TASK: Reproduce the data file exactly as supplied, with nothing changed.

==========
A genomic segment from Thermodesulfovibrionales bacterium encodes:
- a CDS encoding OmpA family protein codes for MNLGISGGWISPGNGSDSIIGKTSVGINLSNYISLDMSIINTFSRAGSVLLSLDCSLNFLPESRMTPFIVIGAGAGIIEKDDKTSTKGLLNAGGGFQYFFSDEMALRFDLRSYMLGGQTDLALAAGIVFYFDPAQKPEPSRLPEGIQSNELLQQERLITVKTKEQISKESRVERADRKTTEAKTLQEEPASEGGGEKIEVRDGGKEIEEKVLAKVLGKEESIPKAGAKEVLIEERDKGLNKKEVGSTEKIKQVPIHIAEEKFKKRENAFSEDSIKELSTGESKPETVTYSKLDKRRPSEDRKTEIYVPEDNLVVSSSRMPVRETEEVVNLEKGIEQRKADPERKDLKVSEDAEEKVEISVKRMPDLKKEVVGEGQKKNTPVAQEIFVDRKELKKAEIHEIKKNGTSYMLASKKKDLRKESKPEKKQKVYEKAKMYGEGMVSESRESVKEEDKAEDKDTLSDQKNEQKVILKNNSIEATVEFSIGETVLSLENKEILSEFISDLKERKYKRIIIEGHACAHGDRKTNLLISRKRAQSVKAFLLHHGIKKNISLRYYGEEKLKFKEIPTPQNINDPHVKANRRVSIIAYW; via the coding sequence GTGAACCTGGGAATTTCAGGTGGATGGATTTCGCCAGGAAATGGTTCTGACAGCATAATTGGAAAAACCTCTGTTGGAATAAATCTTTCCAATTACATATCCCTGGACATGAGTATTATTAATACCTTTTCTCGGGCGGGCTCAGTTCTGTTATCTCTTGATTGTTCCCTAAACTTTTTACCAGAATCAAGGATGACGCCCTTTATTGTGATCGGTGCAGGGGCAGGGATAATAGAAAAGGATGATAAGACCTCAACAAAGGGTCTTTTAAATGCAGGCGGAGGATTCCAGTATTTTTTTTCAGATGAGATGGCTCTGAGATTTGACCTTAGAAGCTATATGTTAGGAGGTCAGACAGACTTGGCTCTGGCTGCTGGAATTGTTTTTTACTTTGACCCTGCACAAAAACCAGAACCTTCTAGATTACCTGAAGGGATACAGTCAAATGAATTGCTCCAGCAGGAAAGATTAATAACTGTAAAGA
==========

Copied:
A genomic segment from Thermodesulfovibrionales bacterium encodes:
- a CDS encoding OmpA family protein codes for MNLGISGGWISPGNGSDSIIGKTSVGINLSNYISLDMSIINTFSRAGSVLLSLDCSLNFLPESRMTPFIVIGAGAGIIEKDDKTSTKGLLNAGGGFQYFFSDEMALRFDLRSYMLGGQTDLALAAGIVFYFDPAQKPEPSRLPEGIQSNELLQQERLITVKTKEQISKESRVERADRKTTEAKTLQEEPASEGGGEKIEVRDGGKEIEEKVLAKVLGKEESIPKAGAKEVLIEERDKGLNKKEVGSTEKIKQVPIHIAEEKFKKRENAFSEDSIKELSTGESKPETVTYSKLDKRRPSEDRKTEIYVPEDNLVVSSSRMPVRETEEVVNLEKGIEQRKADPERKDLKVSEDAEEKVEISVKRMPDLKKEVVGEGQKKNTPVAQEIFVDRKELKKAEIHEIKKNGTSYMLASKKKDLRKESKPEKKQKVYEKAKMYGEGMVSESRESVKEEDKAEDKDTLSDQKNEQKVILKNNSIEATVEFSIGETVLSLENKEILSEFISDLKERKYKRIIIEGHACAHGDRKTNLLISRKRAQSVKAFLLHHGIKKNISLRYYGEEKLKFKEIPTPQNINDPHVKANRRVSIIAYW; via the coding sequence GTGAACCTGGGAATTTCAGGTGGATGGATTTCGCCAGGAAATGGTTCTGACAGCATAATTGGAAAAACCTCTGTTGGAATAAATCTTTCCAATTACATATCCCTGGACATGAGTATTATTAATACCTTTTCTCGGGCGGGCTCAGTTCTGTTATCTCTTGATTGTTCCCTAAACTTTTTACCAGAATCAAGGATGACGCCCTTTATTGTGATCGGTGCAGGGGCAGGGATAATAGAAAAGGATGATAAGACCTCAACAAAGGGTCTTTTAAATGCAGGCGGAGGATTCCAGTATTTTTTTTCAGATGAGATGGCTCTGAGATTTGACCTTAGAAGCTATATGTTAGGAGGTCAGACAGACTTGGCTCTGGCTGCTGGAATTGTTTTTTACTTTGACCCTGCACAAAAACCAGAACCTTCTAGATTACCTGAAGGGATACAGTCAAATGAATTGCTCCAGCAGGAAAGATTAATAACTGTAAAGA